Punta Cugnana (650m) and neighbouring Punta Balbacanu (420m) are typical mountains for the northeastern part of the island of Sardinia (Sardegna). Built from red granite they form bizarre formations due to a typical erosion form called Tafoni (see the section below for an explanation). These erosion forms are typical for the islands of Corsica and Sardinia but of course occur in other places as well (like Gem Canyon in Utah. They are a tourist attraction in Corsica where a narrow road winds through one of the most pitturesqe regions I know, the Calenche de Piana. You can admire a couple of the formations on the Capo d'Orto and Capo di u Vitullu pages.
I selected Punta Cugnana not because it is remarkable in its height but rather because it offers some very typical views of the bizarre, masklike formations and is very easily accessible. Climbing these formations sure is fun. You'll be able to reach the tops with class III climbs and there are a lot of bouldering possibilities. Nevertheless the area is not so much known for climbing, probably due to the fact that many of the formations have razor sharp edges. You'll probably better stay back and admire. (The Calenche de Piana in Corsica, on the other side is a climbing region with a lot of short climbs for beginners).
One more note: the trails wind through the Sardinian macchia - the undergrowth typical for the mediterranean islands of this area. It consists mainly of wild roses, raspberries, thistles, nettles but also spice bushes like rosemary, thyme and sage. This should give you an inclination of what I want to say: you better wear long pants just to reduce the bloodletting. I didn't and just barely survived :-)
Having missed our way to Punta Cugnana - don't follow any blue marks!!!) we climbed halfway up on Punta Balbacanu before we found out. Unfortunately that meant struggling through the Macchia undergrowth with short pants - and consequently lots of scratches and bruisses. Nevertheless it meant many pictures :-)
Tafoni - the typical erosion structures of Corsica and Sardinia
The northeastern part of Sardinia is composed of a large variety of strange looking rock formations, all having been formed by ages of erosion. Similar structures can be seen in the Calenche de Piana in Corsica and through pictures at SP I have recognized them in faraway parts of the world as well. For example see the elephant structure in Gem Canyon that Scott Patterson posted. In Corsica this kind of erosion is called Tafoni, derived from the Corsican word tafonare for "perforate". In most of the cases Tafoni have been hollowed out in a semi circular fashion.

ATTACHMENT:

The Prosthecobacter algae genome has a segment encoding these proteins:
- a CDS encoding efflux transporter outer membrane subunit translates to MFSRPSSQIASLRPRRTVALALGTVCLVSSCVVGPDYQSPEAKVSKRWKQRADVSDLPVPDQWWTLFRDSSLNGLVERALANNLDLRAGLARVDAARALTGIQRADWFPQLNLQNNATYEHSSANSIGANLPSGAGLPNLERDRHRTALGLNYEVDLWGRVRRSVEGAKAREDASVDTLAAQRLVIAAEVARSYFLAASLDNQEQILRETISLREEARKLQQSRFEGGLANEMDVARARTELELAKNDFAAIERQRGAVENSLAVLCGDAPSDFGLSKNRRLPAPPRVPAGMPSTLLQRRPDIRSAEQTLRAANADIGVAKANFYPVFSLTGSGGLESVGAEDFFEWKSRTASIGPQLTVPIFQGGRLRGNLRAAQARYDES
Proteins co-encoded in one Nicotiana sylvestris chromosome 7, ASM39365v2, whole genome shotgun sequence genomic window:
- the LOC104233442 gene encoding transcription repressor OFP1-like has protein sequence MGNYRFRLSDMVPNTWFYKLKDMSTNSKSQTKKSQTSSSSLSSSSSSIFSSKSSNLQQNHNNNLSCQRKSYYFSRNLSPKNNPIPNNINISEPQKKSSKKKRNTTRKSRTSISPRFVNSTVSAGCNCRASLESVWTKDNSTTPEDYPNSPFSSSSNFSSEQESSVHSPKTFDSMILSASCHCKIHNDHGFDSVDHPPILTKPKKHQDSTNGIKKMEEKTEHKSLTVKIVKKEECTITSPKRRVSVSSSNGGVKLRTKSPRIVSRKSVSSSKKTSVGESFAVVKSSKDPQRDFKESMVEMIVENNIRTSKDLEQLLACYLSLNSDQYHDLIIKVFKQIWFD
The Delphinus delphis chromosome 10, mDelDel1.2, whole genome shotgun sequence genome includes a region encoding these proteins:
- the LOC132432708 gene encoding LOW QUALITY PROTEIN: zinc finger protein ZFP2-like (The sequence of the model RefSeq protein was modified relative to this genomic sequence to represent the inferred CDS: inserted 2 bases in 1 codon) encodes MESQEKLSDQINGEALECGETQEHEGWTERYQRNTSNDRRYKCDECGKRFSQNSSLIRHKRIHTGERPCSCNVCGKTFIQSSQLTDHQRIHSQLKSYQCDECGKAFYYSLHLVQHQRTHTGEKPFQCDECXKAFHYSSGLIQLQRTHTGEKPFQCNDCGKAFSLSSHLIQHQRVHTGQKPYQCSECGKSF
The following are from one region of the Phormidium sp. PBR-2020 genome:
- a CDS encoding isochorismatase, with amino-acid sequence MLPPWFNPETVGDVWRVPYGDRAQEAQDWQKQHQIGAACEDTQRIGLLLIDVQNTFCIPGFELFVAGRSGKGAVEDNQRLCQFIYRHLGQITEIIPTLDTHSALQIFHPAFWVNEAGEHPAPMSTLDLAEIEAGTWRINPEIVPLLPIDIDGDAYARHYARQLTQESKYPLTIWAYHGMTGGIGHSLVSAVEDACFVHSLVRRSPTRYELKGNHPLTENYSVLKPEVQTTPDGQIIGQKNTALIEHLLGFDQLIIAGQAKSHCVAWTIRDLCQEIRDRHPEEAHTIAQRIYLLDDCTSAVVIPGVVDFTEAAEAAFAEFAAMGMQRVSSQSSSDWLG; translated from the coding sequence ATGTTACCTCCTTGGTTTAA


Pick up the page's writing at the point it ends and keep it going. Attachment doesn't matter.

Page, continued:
The actual process occurs mainly in very hard rock like granite and porphyry. Usually these rocks show what in Germany is called "Cotton Sack Erosion" - smooth and round surfaces the best examples of which are Half Dome or Moro Rock. The rock erodes in sheets since moisture can only penetrate the uppermost skin of the rock.
On the contrary Tafonis occur when water is permitted (by porousness) to penetrate deep inside the rock. The process is a combination of physical and chemical erosion forms. Through capillary forces moisture within the rock is allowed to climb to the surface of the rock. Since the fluids dissolve part or the inner rock structure they can deposit these minerals on the surface which form a very hard but also very thin outside crust. In the course of time the effect weakens (or softens) the inner rock structure while the outside crust gets harder and harder.
Once the crust (mainly iron and manganese oxide) is broken and wind and rain can erode the inner and softer rock, the latter is eaten away rapidly (at least on a geological scale) like the innards of your regular breakfast egg. Since moisture will stay longer and since evaporation is occurring less on the shadowy northern parts of the rocks the crusts there remain very thin and can get broken much more easily.
The whole Tafoni process takes very long and today's Tafonis have been being created since the last ice ages.
Your average nightmareWhen voting on the Capo d'Orto page desainme wrote:
This mountain is a real attention grabber with great photos of rocks that could have taught P. Picasso or Henry Moore about sculpture!
Right he was but I would rather compare these structures with the paintings of Breughel and Bosch: nightmarish structures that resemble the average gargoyle on gothic cathedrals. Perhaps the medevial archithects got inspired here ....
More weird rocks
Getting ThereSardinia can be reached either by plane or by ferry. The main ports are Porto Torres and Olbia in the north and Arbatax and Cagliari in the south. Airports are at Alghero and Olbia in the north as well as (again) Arbatax and Cagliari in the south. For exploring the northeastern part of the island where most of the mountains are the best entry point is Olbia, which is where most flights go anyway.
Approaching the mountain from Olbia airport
Get on motorway SS131 north around the city of Olbia on the western side. At the intersection with SS125 turn north onto it and follow it until the village of Santa Lucia where you turn northwest on SP73. This will lead you eventually to the village of San Pantaleo, where the trail around Punta Balbacanu and Punta Cugnana starts.